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Love to hate: more balance required in Digital Markets Act and Digital Services Act

Over the last year it has been clear all over Europe how much we profited from our online connectivity and the presence of a vibrant startup ecosystem. In the Netherlands alone e-commerce based startups and scale-ups have reached more people than ever and success has been homegrown with Dutch companies such as PICNIC, Coolblue and soaring. In some ways these platforms provide a crucial lifeline for small businesses that could not count on over-counter clientele, thus saving jobs and companies in one go. Looking forward to a - hopefully - swift recovery, we need online businesses and innovative companies to set the path for sustainable economic growth. We will need Europe’s brightest startup minds for that, if we are to achieve long term equitable, green and responsible digital growth. 

You would think with this in mind that ‘Brussels’ is careful in its regulatory approach. However, the deck appears to be stacked differently. Although drafted with the noble ambition of “ensuring fair and open digital markets”, the European Union’s Digital Market Act (DMA) and Digital Services Act (DSA)  proposals risk neglecting the needs of small businesses and startups.

Rather than really thinking through the implications of the proposals for the market participants it is ultimately supposed to serve. A healthy DMA for example is not just about protecting the competitors of so-called ‘gatekeeper’ platforms, but also about supporting their users where need be- in this case - meaning businesses needing these platforms to reach their own customers.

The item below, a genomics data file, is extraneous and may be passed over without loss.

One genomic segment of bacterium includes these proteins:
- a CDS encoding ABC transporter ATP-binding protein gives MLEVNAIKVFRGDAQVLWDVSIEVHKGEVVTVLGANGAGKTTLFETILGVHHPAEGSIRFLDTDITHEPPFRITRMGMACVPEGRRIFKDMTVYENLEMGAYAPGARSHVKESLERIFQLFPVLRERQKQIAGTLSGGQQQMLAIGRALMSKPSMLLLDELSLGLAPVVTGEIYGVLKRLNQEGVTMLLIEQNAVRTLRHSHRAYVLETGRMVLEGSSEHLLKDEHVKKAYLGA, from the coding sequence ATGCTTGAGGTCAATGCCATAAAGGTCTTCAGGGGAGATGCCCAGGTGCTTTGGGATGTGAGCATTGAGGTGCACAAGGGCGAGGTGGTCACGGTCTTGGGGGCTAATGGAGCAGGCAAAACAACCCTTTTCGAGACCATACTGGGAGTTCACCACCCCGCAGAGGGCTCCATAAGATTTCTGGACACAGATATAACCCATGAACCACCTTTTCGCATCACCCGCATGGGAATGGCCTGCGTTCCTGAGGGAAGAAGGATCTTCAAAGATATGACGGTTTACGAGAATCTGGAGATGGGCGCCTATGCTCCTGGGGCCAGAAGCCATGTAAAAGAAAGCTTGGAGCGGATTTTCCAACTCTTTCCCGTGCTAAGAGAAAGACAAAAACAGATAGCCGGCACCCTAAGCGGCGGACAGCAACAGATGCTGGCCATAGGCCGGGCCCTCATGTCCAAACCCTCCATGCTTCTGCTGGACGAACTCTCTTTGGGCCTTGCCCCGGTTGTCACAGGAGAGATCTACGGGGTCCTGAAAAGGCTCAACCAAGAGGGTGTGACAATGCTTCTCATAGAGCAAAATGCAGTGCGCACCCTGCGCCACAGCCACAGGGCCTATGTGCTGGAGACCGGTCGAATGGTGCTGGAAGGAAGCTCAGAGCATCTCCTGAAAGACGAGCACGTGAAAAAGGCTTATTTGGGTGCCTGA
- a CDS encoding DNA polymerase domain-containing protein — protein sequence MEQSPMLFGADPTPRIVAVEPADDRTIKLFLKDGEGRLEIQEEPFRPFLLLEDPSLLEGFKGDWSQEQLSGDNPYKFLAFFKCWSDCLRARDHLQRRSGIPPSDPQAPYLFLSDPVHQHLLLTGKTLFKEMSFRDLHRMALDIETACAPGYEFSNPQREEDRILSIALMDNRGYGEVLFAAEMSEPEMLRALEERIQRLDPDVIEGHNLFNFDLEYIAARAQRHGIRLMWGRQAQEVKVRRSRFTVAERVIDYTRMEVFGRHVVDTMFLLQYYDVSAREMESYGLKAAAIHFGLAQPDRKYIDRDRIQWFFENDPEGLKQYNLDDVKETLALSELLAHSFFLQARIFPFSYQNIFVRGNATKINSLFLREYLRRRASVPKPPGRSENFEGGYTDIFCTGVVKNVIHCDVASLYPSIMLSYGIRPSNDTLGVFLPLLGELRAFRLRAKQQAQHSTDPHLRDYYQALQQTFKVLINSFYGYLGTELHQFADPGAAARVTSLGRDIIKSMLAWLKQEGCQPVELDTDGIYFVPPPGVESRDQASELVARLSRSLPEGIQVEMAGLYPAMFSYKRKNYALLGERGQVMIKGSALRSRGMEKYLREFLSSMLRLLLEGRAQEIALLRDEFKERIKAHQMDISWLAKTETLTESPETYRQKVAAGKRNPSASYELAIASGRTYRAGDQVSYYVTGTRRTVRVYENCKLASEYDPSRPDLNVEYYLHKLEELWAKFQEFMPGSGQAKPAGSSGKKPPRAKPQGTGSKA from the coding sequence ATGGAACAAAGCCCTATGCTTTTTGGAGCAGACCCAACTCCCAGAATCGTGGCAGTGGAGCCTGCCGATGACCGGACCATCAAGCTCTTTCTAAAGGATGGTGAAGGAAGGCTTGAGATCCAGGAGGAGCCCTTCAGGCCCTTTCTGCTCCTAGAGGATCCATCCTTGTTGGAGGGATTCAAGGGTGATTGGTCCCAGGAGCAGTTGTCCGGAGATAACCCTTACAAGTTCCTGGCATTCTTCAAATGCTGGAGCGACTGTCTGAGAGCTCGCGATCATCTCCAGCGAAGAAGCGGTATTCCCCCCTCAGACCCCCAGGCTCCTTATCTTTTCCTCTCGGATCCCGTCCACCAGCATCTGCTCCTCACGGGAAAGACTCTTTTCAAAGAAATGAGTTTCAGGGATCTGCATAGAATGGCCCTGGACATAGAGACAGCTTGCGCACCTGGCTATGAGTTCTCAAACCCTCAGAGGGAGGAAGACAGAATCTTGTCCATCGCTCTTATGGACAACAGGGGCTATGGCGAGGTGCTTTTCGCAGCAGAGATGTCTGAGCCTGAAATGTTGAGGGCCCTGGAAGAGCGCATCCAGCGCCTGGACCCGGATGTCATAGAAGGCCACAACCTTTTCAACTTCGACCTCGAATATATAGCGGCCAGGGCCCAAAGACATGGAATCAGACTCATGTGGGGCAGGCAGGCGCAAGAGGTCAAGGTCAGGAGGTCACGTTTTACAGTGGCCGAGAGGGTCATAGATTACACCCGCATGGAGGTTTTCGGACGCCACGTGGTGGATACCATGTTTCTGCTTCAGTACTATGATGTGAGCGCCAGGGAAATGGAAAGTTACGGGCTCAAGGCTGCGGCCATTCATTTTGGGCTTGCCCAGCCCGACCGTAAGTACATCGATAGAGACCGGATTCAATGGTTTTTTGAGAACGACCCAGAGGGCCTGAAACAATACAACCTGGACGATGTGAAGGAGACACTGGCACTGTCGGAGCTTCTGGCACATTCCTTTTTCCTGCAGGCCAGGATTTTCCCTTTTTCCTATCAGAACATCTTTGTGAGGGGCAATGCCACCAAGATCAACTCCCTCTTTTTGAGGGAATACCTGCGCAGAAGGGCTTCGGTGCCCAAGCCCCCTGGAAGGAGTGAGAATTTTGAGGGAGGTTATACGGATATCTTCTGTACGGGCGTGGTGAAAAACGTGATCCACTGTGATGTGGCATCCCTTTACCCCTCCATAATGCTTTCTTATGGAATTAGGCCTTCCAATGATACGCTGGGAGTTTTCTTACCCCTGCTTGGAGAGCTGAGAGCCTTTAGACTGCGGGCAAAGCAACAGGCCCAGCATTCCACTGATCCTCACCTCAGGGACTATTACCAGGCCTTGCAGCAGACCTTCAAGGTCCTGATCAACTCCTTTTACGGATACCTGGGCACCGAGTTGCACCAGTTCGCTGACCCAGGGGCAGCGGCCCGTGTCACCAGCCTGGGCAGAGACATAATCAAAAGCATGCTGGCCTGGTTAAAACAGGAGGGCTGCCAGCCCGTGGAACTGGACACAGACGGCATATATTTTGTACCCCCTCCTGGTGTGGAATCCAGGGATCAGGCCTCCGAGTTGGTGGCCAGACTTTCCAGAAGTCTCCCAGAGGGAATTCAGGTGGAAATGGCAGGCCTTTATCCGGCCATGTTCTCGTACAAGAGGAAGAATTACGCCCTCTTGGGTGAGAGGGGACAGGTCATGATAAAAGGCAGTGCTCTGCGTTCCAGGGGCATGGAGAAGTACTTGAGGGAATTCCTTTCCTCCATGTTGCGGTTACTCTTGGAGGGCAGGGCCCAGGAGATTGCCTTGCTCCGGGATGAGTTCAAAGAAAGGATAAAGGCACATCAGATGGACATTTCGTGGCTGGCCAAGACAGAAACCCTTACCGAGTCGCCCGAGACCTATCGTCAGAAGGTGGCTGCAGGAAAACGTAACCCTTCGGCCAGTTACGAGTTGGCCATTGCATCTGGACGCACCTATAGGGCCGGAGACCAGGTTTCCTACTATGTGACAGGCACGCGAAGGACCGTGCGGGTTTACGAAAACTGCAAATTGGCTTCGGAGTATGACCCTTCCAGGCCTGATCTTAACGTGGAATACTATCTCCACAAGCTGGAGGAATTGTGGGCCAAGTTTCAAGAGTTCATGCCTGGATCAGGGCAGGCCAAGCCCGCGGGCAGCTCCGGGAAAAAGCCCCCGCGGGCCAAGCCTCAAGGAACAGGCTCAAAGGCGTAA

Europe’s SMEs and startups rely on digital platforms like Google, Facebook and Amazon for everything from market research to advertising to sales and distribution. And while many startups and scale-ups understand and support the need for a proactive European approach on competition, policymakers need to be keenly aware this is a love/hate relationship.

For every wish to build an European digital market with its own set of rules on for example online ads, which has been suggested around the DSA, we need to realize what the upside for Dutch and European businesses existing platforms offer. Their cloud platforms more often than not form the basis for safe and cheap  ‘rack space’. Personalized advertising may deserve all the scrutiny it gets, but it is also a vital marketing tool for small businesses which rely on being able to reach niche audiences effectively across the world. Besides has anyone considered the chilling effects the legislative package can have on investment and the dreams of scaling for new European startups? To mention but one of these: how is the regulatory dialogue geared up to ensure a strong, reliable and predictable process of designating gatekeepers? Legal uncertainty or regulatory unclarity will hinder the growth of new European platforms in the long term.

In short: a top priority of the DMA and also DSA must be to enable startups and SMEs to grow their online presence and to create a healthy competitive environment. With this lens applied we can scrutinise each provision and ask ourselves: does this lead to fairer and more open markets for European entrepreneurs but also to a sustainable path of growth we need post-COVID?

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